According to the NACFE study, there are around 1.5 million tractor trailers operating in the US. Together, these account for the consumption of around 26 billion gallons of diesel. To put things into perspective, every 1% reduction in fuel use translates into 260 million gallons of diesel saved, which, annually, would be worth around US$1bn.
Trailers play a significant role in improving freight efficiency, especially as it relates to fuel economy. The more aerodynamic the trailer design, the greater the reduction in fuel consumption. However, fuel efficiency through aerodynamics cannot come at the cost of cargo capacity.
Just how great are the fuel savings that technology-intensive trailers can deliver? If a fleet uses low rolling resistance tyres, combined with features to improve a trailer’s aerodynamic efficiency, such as side skirts and a tail device, fuel savings in the range of 8-10% can be gained, according to Wabash National. This is of course at highway speeds, and depends on the type of trailer used, the length of haul and freight operation.
“Trailers are regulated by overall length, width and height. Given these boundary parameters, we’ve essentially taken cube capacity to its limits with current technology. However, opportunities remain to take even more weight out of the trailer, thereby increasing effective cargo mass capacity so more freight can be hauled,” said Giromini.
There are three main ways to improve a trailer’s efficiency: reduce aerodynamic drag, improve rolling resistance and reduce the weight of the trailer. With regard to aerodynamics, the three main areas where drag occurs are the tractor-trailer gap, the side and underbody of the trailer, and the rear end of the trailer. According to a white paper on trailer technologies by the International Council on Clean Transportation (ICCT), efficiency can also be improved through the use of alternative materials such as composites and aluminium, in wheels and structural supports.
Wabash National, too, has been working to advance the science of trailer design, aimed at more effective, efficient and safer operation. The company’s current direction of development includes weight optimisation through advanced materials and the development of new aerodynamic devices and designs.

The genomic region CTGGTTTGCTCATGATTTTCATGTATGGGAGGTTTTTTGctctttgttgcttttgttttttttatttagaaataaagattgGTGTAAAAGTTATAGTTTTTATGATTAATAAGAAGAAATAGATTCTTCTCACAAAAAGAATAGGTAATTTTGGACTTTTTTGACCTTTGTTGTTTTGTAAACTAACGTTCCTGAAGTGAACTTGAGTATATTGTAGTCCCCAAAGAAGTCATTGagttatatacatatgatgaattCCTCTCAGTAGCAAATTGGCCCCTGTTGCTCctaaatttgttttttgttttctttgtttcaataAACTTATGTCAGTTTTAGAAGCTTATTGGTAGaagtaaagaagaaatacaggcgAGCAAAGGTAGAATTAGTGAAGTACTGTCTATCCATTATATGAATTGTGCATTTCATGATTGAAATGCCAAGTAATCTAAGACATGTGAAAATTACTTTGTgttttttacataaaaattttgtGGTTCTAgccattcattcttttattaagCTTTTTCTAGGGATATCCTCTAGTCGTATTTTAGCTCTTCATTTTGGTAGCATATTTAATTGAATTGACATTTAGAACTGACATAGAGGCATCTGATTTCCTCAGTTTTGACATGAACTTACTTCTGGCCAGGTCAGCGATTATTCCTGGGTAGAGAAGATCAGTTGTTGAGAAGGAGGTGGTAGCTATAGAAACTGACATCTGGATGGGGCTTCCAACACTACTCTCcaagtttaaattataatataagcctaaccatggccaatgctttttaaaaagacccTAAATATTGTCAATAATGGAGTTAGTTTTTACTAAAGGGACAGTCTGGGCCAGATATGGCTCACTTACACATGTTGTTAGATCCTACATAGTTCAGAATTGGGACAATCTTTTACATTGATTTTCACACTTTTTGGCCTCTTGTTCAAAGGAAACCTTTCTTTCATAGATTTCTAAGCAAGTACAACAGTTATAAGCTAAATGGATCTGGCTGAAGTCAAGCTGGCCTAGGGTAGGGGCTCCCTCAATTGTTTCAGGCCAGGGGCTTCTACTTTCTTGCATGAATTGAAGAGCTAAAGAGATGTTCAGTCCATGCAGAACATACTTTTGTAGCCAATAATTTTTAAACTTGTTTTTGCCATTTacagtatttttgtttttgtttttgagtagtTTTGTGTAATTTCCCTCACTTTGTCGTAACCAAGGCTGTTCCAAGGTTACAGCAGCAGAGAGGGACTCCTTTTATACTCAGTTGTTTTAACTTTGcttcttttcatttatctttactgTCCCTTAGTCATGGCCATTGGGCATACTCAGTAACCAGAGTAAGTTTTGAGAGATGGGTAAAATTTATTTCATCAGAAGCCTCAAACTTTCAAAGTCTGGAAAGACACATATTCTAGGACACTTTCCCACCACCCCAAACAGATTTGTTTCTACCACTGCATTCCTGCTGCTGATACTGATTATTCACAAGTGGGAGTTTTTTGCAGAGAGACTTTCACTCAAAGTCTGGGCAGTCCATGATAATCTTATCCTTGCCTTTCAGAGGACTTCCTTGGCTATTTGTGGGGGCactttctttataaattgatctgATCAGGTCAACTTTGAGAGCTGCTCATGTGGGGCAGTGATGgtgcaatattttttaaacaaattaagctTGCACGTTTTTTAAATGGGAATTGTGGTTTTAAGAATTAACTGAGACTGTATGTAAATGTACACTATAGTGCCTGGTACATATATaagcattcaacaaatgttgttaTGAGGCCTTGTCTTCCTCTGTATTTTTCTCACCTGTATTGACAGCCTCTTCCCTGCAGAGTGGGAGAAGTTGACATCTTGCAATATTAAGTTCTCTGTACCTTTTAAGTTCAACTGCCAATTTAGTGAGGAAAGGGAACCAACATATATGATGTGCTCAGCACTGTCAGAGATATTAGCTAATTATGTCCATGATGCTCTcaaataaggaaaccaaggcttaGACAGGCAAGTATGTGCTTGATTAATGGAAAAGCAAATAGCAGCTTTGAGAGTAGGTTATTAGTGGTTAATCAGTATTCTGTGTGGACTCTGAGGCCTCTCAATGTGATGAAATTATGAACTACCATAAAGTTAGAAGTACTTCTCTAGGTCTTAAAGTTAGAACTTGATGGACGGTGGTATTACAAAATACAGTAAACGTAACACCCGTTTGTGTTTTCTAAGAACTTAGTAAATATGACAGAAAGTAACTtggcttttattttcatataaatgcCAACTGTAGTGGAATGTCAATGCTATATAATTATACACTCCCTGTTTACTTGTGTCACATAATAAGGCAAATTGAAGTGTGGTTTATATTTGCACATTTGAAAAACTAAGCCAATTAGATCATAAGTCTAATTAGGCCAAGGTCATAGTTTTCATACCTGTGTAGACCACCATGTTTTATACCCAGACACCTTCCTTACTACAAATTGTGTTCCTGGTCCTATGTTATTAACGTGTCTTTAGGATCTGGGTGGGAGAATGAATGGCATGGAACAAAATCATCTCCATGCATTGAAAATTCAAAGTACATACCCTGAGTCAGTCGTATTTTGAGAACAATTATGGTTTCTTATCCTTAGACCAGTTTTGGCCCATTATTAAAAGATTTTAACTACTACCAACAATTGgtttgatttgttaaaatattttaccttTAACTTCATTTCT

Regulations play a significant role in improving freight efficiency as well, be it tractor or trailer. In mid-2014, after the EU’s Transport Council agreed on the revised directive on the weights and dimensions of trucks, ACEA’s Jonnaert said that this provided an opportunity to reduce CO2 emissions more efficiently from heavy-duty vehicles.
“Industry should have the flexibility to make use of revised rules to deliver even cleaner and more efficient trucks in the most cost-effective manner. Allowing an extension of the current maximum length of vehicles and vehicle combinations, while complying with legal requirements, will enable the industry to incorporate both existing and future fuel-efficiency innovations into their designs,” he said at the time.
Similarly, from the trailer standpoint, Giromini feels that to make even more significant improvements in freight efficiency, one would have to evaluate existing equipment regulations, such as trailer length and weight restrictions. For example, fleets in the US are currently pushing for the approval of 33-feet double trailers instead of the existing 28-feet dimension.
If passed, less-than-truckload carriers would see an increase in their freight capacity by 18% per trailer without putting additional trucks on the highways, according to Giromini, who summed up the discussion with compelling argument: “This would not require changing any weight limits, nor infrastructure, but would have a significant effect on capacity. Said another way, at current demand levels a fleet could eliminate one tractor for every ten 33-foot combos in service. This would not only decrease fuel consumption and related greenhouse gas emissions, it would reduce road congestion and potentially enhance highway safety.”